Hiding in Plain Sight

“What is obscure we will eventually see;
what is obvious usually takes a little longer.”
{Edward R. Murrow}


Your team is hiding in plain sight. They are there, you can see them, they are working…all true.

But they are hiding, just the same.

What they are hiding is the depth of their creativity, their energy and their initiative because they do not (well, most of them, statistically speaking do not) feel engaged enough to do so.

In other words, most leaders of most workplaces haven’t earned the right to preserve, protect and defend the most important qualities of the human condition, those qualities that demonstrate who each of us is at our most open, and most vulnerable.

Knowing this as they do, they do not bring those best parts of themselves into the office. They leave them elsewhere for safe keeping…in the car, at home, online.

And the organization is impoverished for the lack of access to their best selves. Complex problems remain unsolved, possibilities remain unexplored, “craziness” remains unexpressed.

This is, technically speaking, a huge bummer.

But there is hope, here on a Tuesday, in the shape of you and your willingness to start a new kind of conversation in a brand new way. It goes like this:

“I would like to earn the right to get to know you at your most creative, energized and engaged. What would need to be true around here for that to happen?”


DAVID BERRY is the author of “A More Daring Life: Finding Voice at the Crossroads of Change” and the founder of RULE13 Learning. He speaks and writes about the complexity of leading in a changing world.

Choose to Make it Better

“The best criticism of the bad is the practice of the better.”
{Richard Rohr}


If you’re struggling in a poor work environment – not a toxic one, mind you but one that is marked by ineffectual leadership and uninspired co-workers – you can do one of three things:

  1. Leave
  2. Stay and join in the misery
  3. Make it better

Important to note that choosing #3 does not require you to make the whole thing better, just the three foot circle of it that surrounds you everywhere you go.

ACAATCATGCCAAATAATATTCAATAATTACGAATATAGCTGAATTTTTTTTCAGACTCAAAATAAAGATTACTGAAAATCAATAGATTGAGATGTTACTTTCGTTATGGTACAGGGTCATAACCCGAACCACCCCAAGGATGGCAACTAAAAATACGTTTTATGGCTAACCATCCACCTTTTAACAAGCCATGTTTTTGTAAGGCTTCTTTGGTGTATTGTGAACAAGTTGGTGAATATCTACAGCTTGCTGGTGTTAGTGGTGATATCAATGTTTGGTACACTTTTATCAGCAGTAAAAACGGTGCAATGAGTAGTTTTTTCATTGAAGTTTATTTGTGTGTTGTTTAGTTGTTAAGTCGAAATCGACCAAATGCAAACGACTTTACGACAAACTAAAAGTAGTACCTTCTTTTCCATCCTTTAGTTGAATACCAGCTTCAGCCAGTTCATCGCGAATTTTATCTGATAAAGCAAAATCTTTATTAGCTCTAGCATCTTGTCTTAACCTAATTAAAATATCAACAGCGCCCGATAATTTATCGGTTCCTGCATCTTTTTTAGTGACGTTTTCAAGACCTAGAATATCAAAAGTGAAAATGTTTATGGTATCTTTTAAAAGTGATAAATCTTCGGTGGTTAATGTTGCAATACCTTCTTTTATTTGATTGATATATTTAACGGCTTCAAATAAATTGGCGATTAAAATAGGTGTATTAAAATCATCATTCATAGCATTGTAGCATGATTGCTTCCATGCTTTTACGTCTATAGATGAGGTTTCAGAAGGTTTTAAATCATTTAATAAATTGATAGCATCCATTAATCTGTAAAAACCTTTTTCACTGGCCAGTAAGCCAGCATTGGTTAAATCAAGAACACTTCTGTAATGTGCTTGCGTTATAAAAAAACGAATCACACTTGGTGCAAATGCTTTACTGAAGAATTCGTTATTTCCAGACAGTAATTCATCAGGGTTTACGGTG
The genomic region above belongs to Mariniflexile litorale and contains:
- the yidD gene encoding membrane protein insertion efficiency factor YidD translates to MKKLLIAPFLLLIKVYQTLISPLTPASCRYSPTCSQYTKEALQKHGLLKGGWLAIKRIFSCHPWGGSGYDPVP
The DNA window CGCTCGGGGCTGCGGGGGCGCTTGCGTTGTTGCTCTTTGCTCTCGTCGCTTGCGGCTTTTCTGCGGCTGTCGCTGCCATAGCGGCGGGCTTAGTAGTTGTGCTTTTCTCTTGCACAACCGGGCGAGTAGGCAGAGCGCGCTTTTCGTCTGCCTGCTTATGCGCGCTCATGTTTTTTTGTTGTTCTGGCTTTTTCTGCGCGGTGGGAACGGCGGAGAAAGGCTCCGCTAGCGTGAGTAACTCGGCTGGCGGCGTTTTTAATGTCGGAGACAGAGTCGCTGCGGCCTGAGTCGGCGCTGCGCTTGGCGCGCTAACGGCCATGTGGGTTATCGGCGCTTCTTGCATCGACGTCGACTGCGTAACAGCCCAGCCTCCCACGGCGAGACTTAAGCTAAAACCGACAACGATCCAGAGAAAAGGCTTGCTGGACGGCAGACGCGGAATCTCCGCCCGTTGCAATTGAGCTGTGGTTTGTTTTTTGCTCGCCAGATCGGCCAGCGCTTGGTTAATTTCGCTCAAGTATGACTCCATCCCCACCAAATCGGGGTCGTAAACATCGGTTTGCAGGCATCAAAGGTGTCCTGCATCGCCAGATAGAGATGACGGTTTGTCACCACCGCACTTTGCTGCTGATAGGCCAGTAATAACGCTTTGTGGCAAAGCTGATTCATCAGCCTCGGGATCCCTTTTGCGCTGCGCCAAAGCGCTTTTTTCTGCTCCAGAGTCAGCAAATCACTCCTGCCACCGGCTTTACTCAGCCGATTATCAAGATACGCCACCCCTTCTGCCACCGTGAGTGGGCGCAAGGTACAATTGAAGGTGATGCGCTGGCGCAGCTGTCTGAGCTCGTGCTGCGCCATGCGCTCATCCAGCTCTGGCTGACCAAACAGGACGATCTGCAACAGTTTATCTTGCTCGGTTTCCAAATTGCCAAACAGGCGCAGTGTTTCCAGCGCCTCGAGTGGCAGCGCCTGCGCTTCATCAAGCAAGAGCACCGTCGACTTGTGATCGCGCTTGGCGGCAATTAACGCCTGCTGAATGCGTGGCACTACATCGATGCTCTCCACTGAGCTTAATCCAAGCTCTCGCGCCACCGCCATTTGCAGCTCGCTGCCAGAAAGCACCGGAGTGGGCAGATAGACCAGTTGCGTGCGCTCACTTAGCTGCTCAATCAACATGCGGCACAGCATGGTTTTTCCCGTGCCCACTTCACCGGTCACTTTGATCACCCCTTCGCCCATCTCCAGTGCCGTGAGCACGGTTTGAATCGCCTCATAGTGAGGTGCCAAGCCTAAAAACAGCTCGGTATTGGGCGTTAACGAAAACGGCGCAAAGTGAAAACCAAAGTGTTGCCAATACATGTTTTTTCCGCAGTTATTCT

You could choose to have a radically positive and affirming attitude. You could choose to be on time in the morning, for all appointments and meetings and with your work as well. You could choose to compliment and recognize other’s contributions. You could choose to offer support when someone needs help. You could choose to abstain from complaining about what can’t be controlled and begin conversations about what can.

Your efforts may not yield the ripple effects necessary to shift the environment in a more favorable direction, but they might. And in the process, for as long as you choose to stay, you will feel better about yourself, most likely do better work, and be a light for others who are also trying to find a better way.


DAVID BERRY is the author of “A More Daring Life: Finding Voice at the Crossroads of Change” and the founder of RULE13 Learning. He speaks and writes about the complexity of leading in a changing world.

How Did You Stay?

The only thing worse – and it’s much, much worse – than someone leaving your organization because they are disconnected, disenchanted and disengaged, is when someone feels that way but decides instead to quit and stay.

Even in a great job market like we are experiencing right now, it’s a major inconvenience to research, apply for, interview and negotiate the terms of a new job. That process is made even harder in a toxic situation because it’s all done behind the back of one’s current employer.

I am familiar with an organization that is going through a period of difficult transition. They have been leaderless for some time and into that vacuum have crept many individualistic survivalist tendencies among those who remain. It is dispiriting to see some people going through the motions, looking out for themselves and checking the boxes on their responsibilities.

It also happens to be an organization with a clear and noble purpose, one that is so clear and noble that it might actually seem too simple to make the embrace of it the core strategy for getting back on track.

My encouragement to anyone, regardless of level or role, who is in this situation, who is deciding between quitting and staying and who does not wish to “quit and stay” is to begin a conversation about that purpose. It’s too easy to get caught up in the leader’s failings or the team’s misgivings as a replacement for the more essential conversation.